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Straight Talk about "Green" by Ted Dekker
Green- The Circle - Book 0 The Beginning and the End
This is a review for the book “Green” as I have agreed to review for Thomas Nelson’s “Book Sneeze”. Blogging reviews for free Books.
Very similar to the series itself, I have had many emotions while reading the four books in Dekker’s Christian allegorical series he calls "The Circle." I felt excitement that this book was written, trepidation and concern - will he ruin it? And caution because I have been sorely disappointed by a number of Dekker’s modern “Fast Food” reads as I call them. It has seemed that Dekker’s later books have been churned out because it is expected of him by his publisher and his readers, and not because they have been inspired. So I came to this book with a variety of expectations.
Did I like this book? Well, it’s…complicated.
Initially, after beginning this long awaited “prequel” or as Dekker would want us to see it as -- the completion of his epic series that could be used as beginning or an ending – I was disappointed.
Yet as I continued to read, “Green” grew on me.
Not quite mid-way through, I decided to “cheat” and actually read reviews about this book. There were some problems I had right away and I needed to know if others were having the same problems I was experiencing.
For example: I had no recollection that the “Books of the Histories” were even hinted at in the original three book series. So when they were revealed as being an integral part of this epic story I was sorely disappointed. Dekker, this fantastic, creative and gifted writer -- has used this plot device before in precisely the same way. Blank pages are in these books and an evil being can write on these blank pages and make the written word come true. As an added note – while I have read “Showdown” and “Saint” – I was still unable to understand how this plot device actually works in this series. The idea that a deeply evil character can “write” a truly good character into existence and yet not know the character would become their own nemesis is beyond my comprehension.
Because I view Dekker as an excellent modern author, I expected more than a retread of his often used theme from other books he’s written. I haven’t read the series for the YA crowd but I understand them to be very involved in this “Books of the Histories” theme.
Another retread from other Dekker books is he frequently recalls an evil character who goes by various names, “Marsuvess” who is Billy from his book “Showdown” or “Saint” for example. He is essentially the same named character in this book but Billy is also a character “Ba’al” in “Green”; “Queen” to the great devil-bat who goes by the name “Teeleh”. Confused? So was I and I’ve read all these books!
I also object to Dekker saying you can start at this book or end with it and understand the Circle Trilogy. From my point of view – don’t. If you haven’t read the Trilogy – read it. If you have, reread it before reading “Green.” While Dekker makes an excellent attempt to capsulate and recap the other three books in “Green” it gets to be a bit plodding as well as a bit confusing for someone who has read the Trilogy. I can’t imagine what a person would be going through had they not read the other three books prior to beginning “Green.” Yet very soon, Dekker’s style begins to shine and you are into a compelling page-turner. However, IF this had been my first book of the series, I think I wouldn’t have gone on. I remember my first experience reading the first book in the Circle Trilogy: “Black.” It was an actual experience, not a passive book-reading venture. I was hooked and I could not put the story down. I devoured that book and this from someone who does not do “fantasies.” I do not like worlds where I can’t pronounce the names of the characters. It’s annoying. I can’t be bothered. Normally. But Dekker turned me into a devoted follower when I picked up this novel – the first Dekker book I ever read.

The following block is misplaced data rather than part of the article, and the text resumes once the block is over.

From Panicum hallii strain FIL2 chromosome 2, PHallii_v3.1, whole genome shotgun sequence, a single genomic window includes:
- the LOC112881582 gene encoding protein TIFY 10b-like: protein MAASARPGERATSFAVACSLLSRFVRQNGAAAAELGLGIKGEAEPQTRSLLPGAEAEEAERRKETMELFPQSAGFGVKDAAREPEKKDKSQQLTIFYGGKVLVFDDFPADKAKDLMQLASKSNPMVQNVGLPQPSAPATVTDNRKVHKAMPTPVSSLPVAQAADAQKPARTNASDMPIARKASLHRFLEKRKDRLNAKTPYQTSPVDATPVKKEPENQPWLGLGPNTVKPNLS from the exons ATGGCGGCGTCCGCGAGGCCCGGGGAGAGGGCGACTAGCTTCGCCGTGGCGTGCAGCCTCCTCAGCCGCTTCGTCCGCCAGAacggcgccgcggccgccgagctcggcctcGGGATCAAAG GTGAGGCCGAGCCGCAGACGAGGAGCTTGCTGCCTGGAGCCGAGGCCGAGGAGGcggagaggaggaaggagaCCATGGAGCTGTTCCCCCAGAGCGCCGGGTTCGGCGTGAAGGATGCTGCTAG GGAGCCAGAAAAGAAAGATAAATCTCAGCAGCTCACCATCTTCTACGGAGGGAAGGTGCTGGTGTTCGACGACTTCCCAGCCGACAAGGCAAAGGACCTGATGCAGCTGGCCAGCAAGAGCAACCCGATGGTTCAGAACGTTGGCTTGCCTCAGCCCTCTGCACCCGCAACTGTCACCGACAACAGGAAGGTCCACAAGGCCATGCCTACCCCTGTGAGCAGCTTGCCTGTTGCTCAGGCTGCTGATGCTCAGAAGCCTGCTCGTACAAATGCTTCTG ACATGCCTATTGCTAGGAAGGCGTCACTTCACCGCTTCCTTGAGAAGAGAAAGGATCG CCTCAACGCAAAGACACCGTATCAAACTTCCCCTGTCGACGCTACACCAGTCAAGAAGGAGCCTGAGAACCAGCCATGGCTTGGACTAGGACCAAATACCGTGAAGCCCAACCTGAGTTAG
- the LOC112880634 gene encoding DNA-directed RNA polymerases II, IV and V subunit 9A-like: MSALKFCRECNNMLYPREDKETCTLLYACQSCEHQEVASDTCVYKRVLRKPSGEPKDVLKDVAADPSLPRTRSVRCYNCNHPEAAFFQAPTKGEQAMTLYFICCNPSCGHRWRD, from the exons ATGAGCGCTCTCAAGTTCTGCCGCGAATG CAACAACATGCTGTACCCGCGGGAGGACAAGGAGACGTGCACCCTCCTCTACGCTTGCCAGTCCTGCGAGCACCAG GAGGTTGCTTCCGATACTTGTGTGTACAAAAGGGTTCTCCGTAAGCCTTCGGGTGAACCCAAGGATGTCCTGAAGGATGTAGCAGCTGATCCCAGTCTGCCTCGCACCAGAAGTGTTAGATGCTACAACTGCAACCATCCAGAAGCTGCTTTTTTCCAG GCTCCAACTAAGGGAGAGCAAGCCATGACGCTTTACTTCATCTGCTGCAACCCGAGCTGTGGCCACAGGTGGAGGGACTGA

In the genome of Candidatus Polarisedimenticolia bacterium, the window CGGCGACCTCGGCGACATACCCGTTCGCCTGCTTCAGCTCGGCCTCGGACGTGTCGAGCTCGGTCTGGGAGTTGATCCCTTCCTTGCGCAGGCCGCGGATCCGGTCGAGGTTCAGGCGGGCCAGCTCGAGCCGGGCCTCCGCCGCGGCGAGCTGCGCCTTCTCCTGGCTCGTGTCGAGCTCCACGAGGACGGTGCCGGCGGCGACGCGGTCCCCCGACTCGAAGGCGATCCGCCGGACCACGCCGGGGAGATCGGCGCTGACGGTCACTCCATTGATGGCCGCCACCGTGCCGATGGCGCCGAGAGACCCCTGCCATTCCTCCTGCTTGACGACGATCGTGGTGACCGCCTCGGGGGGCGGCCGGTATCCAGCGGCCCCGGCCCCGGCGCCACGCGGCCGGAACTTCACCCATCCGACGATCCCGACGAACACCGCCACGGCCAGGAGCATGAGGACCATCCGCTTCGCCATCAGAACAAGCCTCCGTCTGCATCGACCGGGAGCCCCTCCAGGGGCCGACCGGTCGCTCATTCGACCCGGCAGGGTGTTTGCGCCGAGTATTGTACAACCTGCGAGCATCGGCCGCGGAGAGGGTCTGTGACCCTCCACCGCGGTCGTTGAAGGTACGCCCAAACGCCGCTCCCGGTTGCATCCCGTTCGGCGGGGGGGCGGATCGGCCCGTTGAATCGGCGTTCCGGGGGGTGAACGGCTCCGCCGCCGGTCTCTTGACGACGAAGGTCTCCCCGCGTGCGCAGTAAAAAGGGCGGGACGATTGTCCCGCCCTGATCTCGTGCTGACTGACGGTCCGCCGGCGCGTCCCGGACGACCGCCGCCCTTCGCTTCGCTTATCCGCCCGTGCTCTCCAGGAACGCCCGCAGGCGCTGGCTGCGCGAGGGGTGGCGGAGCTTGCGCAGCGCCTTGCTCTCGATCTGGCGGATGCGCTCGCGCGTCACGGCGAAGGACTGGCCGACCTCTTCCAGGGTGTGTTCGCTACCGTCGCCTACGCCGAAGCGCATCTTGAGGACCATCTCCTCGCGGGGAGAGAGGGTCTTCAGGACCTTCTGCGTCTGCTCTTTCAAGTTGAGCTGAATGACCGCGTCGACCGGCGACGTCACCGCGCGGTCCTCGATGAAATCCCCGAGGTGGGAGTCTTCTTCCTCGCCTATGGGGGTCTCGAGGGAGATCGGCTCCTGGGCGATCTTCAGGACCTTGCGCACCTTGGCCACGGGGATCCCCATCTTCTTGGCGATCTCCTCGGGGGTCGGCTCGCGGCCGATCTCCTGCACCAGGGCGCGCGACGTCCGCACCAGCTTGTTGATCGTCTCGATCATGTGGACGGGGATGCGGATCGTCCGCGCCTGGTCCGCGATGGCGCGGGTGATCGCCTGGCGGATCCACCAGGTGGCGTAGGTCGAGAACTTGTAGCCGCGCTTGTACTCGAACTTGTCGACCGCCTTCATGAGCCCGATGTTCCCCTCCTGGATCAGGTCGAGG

Dekker is a master storyteller – better than Stephen King – yes, you heard me say that – because King has to resort to profanity to bring his characters to life. Dekker makes his characters in this series flesh and blood in fascinating detail and there isn’t a curse word to be found. I defy anyone to tell me why a great writer must use profanity to make their point, any point, or to even define a character. A truly great writer doesn’t need this modern crutch to make any character come alive. He brings the other world the character Thomas Hunter “dreams” himself into – right before the reader’s eyes. I could hear, feel, taste, see this fantasy world and I fell in love with it as I did the characters in the first three books of the Circle. With “Green” he drew me in as well – not as compellingly as he did with “Black”, but I was there, following the action and the worlds Dekker created.
I can honestly say, “Green” was a very good read. It is a wonderful allegory for the Biblical principle of God’s love in general, for the apocalypse on a micro/macro level. I know, that doesn’t actually make sense. How can it be an apocalyptic allegory on a micro/macro level? You’ll just have to read the series to find out!
I am currently rereading the other three and I’m sure when I’m through, I’ll consider the four book collection to be a very great read. Possibly one of the great reads period. Taken by itself, “Green” needs the other three though – so if you don’t buy the hype, and read the other three first, you should be able to dive in as so many readers have, and thoroughly enjoy the worlds Dekker wishes to draw us into.